Threat Management, Threat Intelligence

Nunes accused of violating Espionage Act, got intelligence from White House officials Tuesday filed an ethics complaint with the House Office of Congressional Ethics against Rep. Devin Nunes, chairman of the House Intelligence Committee, for violating the Espionage Act “by disclosing classified information without the authorization required by House rules or any other proper authorization.”

The complaint stems from what MoveOn – and others – see as Nunes, who was a key member of the Trump transition team, prioritizing his loyalty to the president over his committee's independent investigation into Russian meddling in the U.S. presidential election, including potential collusion between members of the Trump campaign and Russian operatives.  

Nunes caused a ruckus – and called into account the integrity of the investigation under his leadership – by claiming, in two separate press conferences on the same day, to have obtained information unrelated to the Russian probe from an undisclosed source, which he first shared with House speaker Rep. Paul Ryan, R-Wis., and then Trump but not members of his own committee. 

The New York Times has since reported Thursday that the information received by Nunes came from from two White House officials -- Ezra Cohen-Watnick, who is the senior director for intelligence at the National Security Council (NSC), and lawyer Michael Ellis, who's in the White House Counsel's Office and House Intelligence Committee staffer.

Citing anonymous sources, the Times said that after Trump tweeted out accusations that Obama had him surveilled Cohen-Watnick pored over highly classified reports on communications collected during surveillance of foreign officials.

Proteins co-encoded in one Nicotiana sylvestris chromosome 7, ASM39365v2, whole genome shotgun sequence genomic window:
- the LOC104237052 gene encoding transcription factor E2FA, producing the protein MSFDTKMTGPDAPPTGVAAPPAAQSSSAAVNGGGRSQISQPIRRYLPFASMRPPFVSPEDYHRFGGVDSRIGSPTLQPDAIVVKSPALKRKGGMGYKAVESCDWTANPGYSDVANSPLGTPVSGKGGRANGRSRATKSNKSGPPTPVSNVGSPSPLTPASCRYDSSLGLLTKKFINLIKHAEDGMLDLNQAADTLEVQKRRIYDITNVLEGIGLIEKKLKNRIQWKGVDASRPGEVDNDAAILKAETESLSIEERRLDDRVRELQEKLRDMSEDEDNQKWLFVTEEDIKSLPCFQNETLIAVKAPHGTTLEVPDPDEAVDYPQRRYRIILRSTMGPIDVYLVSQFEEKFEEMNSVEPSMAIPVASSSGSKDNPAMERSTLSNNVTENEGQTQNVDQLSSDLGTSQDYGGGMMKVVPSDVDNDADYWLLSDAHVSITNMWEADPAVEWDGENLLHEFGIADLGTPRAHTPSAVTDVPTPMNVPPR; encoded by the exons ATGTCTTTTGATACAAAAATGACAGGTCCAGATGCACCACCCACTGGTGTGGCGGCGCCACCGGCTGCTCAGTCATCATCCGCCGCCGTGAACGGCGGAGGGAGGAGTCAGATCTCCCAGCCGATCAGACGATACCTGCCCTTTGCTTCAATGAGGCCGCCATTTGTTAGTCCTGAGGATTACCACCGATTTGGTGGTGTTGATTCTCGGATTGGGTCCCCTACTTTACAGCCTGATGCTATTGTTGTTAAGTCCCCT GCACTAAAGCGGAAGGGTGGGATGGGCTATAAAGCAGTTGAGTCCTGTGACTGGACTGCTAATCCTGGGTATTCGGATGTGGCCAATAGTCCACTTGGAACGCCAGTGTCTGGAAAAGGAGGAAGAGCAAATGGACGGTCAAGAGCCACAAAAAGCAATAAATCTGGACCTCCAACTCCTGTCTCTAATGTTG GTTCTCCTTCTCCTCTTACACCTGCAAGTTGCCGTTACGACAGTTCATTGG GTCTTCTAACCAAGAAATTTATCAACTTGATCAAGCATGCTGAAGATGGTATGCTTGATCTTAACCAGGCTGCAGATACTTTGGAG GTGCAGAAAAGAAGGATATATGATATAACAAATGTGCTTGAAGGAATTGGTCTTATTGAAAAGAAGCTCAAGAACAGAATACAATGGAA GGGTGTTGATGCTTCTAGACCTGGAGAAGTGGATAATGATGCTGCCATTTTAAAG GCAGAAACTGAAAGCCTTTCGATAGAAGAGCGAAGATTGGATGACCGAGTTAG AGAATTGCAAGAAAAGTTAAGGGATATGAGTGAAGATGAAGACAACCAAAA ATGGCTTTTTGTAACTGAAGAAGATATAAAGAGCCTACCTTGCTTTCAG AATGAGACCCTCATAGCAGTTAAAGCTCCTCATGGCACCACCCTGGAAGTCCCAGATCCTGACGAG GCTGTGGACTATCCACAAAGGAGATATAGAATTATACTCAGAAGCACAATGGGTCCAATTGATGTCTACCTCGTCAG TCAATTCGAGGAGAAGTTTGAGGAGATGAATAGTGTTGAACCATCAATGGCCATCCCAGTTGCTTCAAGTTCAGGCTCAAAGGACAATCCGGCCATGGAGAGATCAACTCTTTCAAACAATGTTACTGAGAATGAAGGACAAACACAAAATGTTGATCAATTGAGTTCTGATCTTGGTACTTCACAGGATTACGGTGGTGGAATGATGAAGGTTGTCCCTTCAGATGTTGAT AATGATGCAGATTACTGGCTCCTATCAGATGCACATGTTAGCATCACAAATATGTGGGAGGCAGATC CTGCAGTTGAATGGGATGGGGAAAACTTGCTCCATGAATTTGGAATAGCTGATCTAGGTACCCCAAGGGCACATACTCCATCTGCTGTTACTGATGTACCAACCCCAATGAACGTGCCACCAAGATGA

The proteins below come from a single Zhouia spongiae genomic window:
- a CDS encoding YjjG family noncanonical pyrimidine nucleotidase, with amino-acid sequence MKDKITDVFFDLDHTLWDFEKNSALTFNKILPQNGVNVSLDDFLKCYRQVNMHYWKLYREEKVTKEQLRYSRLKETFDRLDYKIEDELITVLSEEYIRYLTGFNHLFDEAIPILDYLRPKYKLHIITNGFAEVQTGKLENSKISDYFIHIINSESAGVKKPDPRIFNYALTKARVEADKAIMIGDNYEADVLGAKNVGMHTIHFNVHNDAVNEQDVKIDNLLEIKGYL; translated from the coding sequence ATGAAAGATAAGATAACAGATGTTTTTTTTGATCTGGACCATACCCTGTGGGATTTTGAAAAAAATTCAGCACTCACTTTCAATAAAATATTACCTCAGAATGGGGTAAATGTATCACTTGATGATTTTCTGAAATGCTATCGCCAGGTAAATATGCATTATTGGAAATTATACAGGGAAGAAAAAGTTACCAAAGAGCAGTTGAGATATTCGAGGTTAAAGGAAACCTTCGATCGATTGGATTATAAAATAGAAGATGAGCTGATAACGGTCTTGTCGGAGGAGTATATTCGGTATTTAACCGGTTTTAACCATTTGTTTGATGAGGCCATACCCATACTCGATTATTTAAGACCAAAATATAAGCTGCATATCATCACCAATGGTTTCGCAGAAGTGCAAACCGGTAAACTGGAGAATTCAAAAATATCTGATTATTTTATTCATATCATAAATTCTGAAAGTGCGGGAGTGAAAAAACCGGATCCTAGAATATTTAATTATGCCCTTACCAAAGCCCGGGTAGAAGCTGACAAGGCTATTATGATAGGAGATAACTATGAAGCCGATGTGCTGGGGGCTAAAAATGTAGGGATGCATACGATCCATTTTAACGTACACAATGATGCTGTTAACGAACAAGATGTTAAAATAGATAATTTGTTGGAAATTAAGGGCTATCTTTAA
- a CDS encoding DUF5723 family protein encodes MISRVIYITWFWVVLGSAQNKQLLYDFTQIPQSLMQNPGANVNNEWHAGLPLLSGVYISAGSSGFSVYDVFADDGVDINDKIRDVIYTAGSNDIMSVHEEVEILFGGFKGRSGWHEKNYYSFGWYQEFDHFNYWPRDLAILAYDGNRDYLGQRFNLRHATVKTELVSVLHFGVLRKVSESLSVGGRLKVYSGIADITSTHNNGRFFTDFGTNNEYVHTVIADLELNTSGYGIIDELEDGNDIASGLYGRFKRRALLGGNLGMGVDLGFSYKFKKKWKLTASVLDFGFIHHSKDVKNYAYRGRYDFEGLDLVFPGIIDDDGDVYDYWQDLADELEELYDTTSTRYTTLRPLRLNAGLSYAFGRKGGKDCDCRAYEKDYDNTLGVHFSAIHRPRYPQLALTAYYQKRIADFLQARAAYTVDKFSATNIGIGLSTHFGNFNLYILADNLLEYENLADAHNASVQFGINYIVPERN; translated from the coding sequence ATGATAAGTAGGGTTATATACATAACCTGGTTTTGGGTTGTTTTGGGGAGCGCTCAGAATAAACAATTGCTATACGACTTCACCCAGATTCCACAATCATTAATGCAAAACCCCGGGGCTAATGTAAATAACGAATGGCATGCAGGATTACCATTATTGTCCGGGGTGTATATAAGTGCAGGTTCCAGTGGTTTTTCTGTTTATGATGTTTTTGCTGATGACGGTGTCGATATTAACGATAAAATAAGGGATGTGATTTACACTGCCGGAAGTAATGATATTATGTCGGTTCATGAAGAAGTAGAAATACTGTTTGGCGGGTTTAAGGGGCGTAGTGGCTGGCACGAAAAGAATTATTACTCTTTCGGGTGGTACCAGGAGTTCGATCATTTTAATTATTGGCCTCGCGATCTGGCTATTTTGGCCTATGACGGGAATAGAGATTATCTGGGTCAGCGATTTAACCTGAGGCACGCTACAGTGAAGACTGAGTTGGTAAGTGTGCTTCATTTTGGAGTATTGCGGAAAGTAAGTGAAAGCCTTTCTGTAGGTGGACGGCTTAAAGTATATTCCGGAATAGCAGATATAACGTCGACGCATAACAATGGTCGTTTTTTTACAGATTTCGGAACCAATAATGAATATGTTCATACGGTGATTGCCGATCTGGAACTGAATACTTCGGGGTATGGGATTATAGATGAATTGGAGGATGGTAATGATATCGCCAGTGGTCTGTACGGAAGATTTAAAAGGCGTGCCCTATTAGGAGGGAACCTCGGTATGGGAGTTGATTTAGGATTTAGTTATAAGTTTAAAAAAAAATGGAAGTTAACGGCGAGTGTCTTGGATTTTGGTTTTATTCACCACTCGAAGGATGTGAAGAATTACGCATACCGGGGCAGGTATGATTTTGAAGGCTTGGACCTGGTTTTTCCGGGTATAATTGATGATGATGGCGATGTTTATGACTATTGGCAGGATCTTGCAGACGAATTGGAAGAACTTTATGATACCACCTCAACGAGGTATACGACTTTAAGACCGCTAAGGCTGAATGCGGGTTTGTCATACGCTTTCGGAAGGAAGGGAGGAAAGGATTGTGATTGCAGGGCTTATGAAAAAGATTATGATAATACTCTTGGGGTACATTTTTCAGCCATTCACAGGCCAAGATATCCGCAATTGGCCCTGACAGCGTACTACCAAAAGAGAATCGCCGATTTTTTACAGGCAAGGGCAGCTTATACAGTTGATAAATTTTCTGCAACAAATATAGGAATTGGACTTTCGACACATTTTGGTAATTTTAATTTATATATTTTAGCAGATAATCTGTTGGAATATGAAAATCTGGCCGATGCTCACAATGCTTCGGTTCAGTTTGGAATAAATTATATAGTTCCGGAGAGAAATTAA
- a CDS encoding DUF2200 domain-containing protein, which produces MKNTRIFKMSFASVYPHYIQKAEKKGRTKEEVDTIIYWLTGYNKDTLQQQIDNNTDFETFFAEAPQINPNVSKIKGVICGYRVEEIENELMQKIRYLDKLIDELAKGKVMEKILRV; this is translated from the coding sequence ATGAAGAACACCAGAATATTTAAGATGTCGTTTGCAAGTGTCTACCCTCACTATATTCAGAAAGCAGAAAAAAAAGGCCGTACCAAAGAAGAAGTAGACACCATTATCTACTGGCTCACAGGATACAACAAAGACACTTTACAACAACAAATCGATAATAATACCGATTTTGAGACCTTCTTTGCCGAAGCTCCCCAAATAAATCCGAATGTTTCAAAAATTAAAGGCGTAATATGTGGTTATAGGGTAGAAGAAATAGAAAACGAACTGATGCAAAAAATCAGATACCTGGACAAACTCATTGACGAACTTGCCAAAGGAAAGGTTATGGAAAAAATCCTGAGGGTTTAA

The information he reviewed, Nunes maintained, added credence to Trump's claims, tweeted without supporting evidence, that former President Obama “wiretapped” Trump Tower, by revealing that a Justice Department investigation of foreign nationals had resulted in the incidental collection of information on members of Trump's transition team.

“Devin Nunes' reckless and clearly partisan actions prove he lacks the judgment and independence to oversee an investigation into possible collusion between Donald Trump and his associates with the government of Russia—and underscore why an independent commission and special prosecutor are so desperately needed,” Campaign Director Jo Comerford said in a statement. “Congress must stop all business and focus on the creation of an independent commission and the appointment of a special prosecutor or the American people will never be able to trust that the Trump campaign did not in engage illegal collusion with a foreign government to sabotage a U.S. election.”